As the back-to-school debate continues, a new study reveals that young children may carry higher levels of the coronavirus particles in their noses and throats than adults.
The study comes as teachers ponder how to return to the classroom.
In a widely shared video, 5th-grade teacher Katie O'Connor previewed what her classroom will look like as it's prepped for the pandemic.
"In what world is this an elementary school classroom? This stinks," she said, "Look at my desks all spaced out three feet apart."
Teachers are torn between wanting to give kids a rich school experience and keeping everyone safe. Now, a new study about how the virus affects kids states that young children may carry high amounts of coronavirus particles in their noses and throats.
In the JAMA Pediatrics study, researchers took nasal swab samples from 145 children with moderate symptoms. Kids under the age of 5 had up to 100-fold more COVID-19 particles than adults. Those 5 to 17 had similar amounts to adults.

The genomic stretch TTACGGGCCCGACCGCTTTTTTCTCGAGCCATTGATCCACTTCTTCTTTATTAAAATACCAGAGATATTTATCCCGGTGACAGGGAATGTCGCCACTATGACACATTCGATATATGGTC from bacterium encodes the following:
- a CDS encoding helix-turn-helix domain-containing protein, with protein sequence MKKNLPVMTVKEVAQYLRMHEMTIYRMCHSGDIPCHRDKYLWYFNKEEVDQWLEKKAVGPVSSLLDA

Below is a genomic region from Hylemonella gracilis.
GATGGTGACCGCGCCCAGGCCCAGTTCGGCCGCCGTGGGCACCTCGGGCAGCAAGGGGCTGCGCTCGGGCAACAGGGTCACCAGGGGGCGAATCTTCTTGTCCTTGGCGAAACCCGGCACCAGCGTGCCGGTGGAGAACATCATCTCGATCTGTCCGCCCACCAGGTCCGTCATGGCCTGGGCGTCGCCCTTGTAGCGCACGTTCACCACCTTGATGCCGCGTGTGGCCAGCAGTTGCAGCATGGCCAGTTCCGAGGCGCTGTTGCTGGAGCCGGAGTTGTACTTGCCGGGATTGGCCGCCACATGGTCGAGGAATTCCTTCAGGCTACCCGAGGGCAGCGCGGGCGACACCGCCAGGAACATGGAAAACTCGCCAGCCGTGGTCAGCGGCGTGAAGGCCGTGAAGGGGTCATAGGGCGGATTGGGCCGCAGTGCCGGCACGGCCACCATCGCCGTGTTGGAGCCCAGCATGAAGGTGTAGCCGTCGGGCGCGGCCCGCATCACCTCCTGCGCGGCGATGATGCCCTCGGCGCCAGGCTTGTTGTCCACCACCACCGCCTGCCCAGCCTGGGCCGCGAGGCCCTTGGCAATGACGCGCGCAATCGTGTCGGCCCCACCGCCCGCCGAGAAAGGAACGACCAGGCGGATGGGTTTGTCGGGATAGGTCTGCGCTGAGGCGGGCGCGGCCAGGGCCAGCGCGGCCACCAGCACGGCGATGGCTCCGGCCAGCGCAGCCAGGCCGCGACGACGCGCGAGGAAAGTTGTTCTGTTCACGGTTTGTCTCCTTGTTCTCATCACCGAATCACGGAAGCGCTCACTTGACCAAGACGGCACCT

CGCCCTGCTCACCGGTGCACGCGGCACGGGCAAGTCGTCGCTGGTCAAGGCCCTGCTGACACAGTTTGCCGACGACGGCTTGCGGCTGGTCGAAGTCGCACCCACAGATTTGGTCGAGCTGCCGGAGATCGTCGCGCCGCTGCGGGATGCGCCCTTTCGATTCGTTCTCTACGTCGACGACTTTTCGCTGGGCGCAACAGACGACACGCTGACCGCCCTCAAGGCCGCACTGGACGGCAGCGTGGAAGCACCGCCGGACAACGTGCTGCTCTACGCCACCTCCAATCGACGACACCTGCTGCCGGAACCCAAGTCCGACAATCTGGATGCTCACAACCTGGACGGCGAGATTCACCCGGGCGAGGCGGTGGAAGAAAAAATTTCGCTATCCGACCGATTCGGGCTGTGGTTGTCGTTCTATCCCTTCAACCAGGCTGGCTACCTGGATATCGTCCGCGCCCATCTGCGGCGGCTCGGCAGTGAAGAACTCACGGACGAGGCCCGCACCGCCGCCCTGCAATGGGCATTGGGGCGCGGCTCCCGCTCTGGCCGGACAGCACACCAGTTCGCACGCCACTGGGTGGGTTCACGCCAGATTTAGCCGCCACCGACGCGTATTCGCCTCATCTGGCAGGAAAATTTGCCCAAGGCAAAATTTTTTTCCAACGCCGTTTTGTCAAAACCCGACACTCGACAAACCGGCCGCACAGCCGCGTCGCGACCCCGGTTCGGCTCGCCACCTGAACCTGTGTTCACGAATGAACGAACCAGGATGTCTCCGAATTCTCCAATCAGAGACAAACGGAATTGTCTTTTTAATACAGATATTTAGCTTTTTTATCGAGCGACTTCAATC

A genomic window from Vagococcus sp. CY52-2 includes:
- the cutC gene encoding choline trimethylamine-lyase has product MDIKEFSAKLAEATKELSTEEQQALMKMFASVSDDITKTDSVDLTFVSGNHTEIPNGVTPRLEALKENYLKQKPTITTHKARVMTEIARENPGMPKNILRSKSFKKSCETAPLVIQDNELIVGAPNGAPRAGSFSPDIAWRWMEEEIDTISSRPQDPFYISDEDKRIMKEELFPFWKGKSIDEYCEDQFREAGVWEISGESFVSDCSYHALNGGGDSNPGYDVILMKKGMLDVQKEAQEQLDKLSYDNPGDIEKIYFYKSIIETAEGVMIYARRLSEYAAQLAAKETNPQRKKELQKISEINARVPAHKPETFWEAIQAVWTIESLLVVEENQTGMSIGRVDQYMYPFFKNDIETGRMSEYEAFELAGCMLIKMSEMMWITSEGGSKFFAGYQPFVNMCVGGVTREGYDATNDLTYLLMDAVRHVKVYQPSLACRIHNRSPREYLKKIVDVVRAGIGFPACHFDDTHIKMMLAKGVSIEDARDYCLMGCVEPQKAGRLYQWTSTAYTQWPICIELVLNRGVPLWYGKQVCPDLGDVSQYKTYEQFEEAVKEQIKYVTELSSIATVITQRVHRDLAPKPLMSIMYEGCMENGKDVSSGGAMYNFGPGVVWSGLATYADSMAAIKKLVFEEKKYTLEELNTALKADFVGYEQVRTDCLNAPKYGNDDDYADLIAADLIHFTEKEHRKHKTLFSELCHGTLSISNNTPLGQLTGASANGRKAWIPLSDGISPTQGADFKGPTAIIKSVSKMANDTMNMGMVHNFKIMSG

While the study didn't focus on how infectious kids are, Dr. Richard Kang, the medical director of the Pediatric ICU at Dignity Health Northridge, said an earlier South Korean study reveals students between the ages of 10 and 18 can spread the virus as easily as adults.
"It's evidence that younger children carry the virus whether they're symptomatic or asymptomatic," Kang said, "Children do have it. They do carry it and they're just as contagious as adults."
This is important information to consider as school officials decide how and when kids should return to the classroom.
"Knowing that it can be spread to children readily and can be brought back to the household, I think families and parents should really wonder how safe it is when schools open," Kang said.
In her video, O'Connor reflects on the coming weeks. "We won't be doing anything on paper because you can't pass it around," she said, "You can't collect it."
Students in many Southland elementary and high schools will remain on distance learning in the fall. When schools plan to re-open remains an open discussion. Kang hopes continuing research on how the coronavirus affects kids will be at the forefront of the guidance.